The progress of sexual and reproductive health education has come from talking about animal and plant reproduction to human reproduction with a little more detail about the human body. Even with a slight decrease in the guilt and embarrassment surrounding this area of study, there is still a lot more that still needs to be touched upon. Sex and reproductive health education is widely taught more under a Biology lesson in brief, where girls are more likely to be taught little about it and boys are usually left out because of the widespread association of that particular part of biology being a “feminine” subject.
Sex education as a discourse is still largely unequal and sexist both in society and the education system. Women are more likely to receive education and be asked to be more responsible. Social programs which are taught privately or on a small scale in school, naturally asks women to be more sensible and for them to help men to be responsible for their self-control. Such ideas still exist in society no matter how progressed it portrays itself as. Sex education should not be a matter of debate, be it personal or political. Nobody's character is at stake and children need to be sensible and responsible for their actions. They can only do so if they have a clear idea of what certain actions mean, as well as their consequences.
Furthermore, due to the importance of sexual and reproductive health education, it should not be involved with perceptions, politics, notions and cultural ethics. There is a reason why shows like “Sex Education”, “A.P. Bio” and “Wanderlust” did so well in the digital platform. And the reason why they did so, is not because the whole talk about sex seems attractive to the youth. On the contrary, they dealt with things that no one has talked about before and that is what drew the audiences.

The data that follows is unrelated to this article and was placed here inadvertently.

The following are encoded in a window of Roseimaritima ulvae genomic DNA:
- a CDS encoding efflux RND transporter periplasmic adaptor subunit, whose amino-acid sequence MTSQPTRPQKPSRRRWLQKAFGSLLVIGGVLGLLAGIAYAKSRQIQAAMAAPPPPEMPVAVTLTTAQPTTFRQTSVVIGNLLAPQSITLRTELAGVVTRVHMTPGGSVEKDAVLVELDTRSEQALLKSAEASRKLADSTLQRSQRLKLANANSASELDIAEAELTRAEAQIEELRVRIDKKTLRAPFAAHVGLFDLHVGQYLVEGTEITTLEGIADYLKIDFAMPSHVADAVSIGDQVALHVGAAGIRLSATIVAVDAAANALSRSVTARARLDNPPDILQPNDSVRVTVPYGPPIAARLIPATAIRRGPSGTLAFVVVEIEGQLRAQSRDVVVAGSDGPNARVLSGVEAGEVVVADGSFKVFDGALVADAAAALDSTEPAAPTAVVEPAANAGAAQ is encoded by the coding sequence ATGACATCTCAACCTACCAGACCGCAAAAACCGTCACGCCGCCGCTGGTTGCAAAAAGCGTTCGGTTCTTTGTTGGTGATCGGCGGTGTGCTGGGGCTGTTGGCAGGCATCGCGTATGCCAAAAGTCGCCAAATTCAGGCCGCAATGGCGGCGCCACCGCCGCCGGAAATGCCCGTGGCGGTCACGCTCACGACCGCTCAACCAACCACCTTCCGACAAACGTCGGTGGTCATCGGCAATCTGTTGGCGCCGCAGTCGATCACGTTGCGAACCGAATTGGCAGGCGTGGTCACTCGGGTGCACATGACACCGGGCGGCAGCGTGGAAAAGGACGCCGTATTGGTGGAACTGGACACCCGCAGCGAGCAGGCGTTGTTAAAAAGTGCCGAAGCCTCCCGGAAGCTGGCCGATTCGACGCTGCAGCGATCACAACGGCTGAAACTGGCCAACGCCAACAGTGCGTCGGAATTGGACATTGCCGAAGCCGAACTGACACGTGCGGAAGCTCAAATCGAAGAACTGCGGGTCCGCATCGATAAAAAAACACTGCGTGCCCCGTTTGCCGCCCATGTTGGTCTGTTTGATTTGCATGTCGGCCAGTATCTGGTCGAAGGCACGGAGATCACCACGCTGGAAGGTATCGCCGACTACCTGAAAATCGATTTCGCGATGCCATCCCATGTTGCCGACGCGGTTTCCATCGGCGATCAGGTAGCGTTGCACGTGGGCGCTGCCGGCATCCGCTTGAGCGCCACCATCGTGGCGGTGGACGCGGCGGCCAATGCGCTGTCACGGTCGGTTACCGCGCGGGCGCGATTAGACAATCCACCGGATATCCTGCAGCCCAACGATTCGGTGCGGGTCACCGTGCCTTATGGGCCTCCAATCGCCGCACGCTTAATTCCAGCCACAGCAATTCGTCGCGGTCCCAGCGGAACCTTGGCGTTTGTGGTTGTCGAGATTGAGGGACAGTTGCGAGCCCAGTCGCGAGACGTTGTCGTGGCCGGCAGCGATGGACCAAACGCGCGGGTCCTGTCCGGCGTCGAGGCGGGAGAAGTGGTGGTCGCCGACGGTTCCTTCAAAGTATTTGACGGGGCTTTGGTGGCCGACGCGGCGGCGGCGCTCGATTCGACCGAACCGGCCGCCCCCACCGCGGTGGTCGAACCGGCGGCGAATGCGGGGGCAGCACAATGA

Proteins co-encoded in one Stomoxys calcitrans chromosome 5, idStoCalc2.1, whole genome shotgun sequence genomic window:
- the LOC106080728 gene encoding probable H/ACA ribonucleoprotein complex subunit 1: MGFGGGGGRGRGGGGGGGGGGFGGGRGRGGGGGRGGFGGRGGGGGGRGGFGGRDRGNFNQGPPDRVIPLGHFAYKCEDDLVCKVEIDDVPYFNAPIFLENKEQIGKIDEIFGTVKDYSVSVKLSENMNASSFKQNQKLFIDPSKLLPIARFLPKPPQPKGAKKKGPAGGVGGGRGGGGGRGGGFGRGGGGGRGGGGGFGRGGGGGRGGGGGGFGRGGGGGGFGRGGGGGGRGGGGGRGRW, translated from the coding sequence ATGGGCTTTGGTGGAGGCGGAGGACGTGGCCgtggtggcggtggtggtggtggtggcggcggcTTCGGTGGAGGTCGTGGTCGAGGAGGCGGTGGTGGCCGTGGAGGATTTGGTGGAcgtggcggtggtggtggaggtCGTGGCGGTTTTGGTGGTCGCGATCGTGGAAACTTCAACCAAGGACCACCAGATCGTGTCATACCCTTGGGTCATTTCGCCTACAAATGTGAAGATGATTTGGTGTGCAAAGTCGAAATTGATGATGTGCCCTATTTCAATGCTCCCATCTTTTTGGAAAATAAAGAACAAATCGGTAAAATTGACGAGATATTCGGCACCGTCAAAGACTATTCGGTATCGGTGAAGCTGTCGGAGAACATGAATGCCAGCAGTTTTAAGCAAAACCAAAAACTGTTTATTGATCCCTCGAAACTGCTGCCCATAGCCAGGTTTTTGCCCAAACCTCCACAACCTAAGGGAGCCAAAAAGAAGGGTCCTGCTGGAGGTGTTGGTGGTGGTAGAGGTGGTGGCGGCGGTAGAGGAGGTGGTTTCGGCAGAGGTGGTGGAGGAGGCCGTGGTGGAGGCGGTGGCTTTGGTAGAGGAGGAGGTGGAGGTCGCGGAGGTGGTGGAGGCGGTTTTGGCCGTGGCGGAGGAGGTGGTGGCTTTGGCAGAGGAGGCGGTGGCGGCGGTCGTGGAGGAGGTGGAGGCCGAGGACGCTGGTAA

As Baroness Strange in a parliamentary debate in the UK in 2000 put it as “Yesterday, when I was kneeling in the snowdrops, in the woods at home, picking fresh white blossoms with their sharp, sweet scent, they made me think of the innocence, purity and loveliness of children”. Even when children are widely viewed as innocent, there should not be any excuse to stop them from getting education that involves their own mental and physical health. Sexual education is a necessity to ensure their self-awareness of indecent activities as well as their own safety and health. Studies also prove that children with prior knowledge about it choose to engage in sexual intercourse much later than those who did not.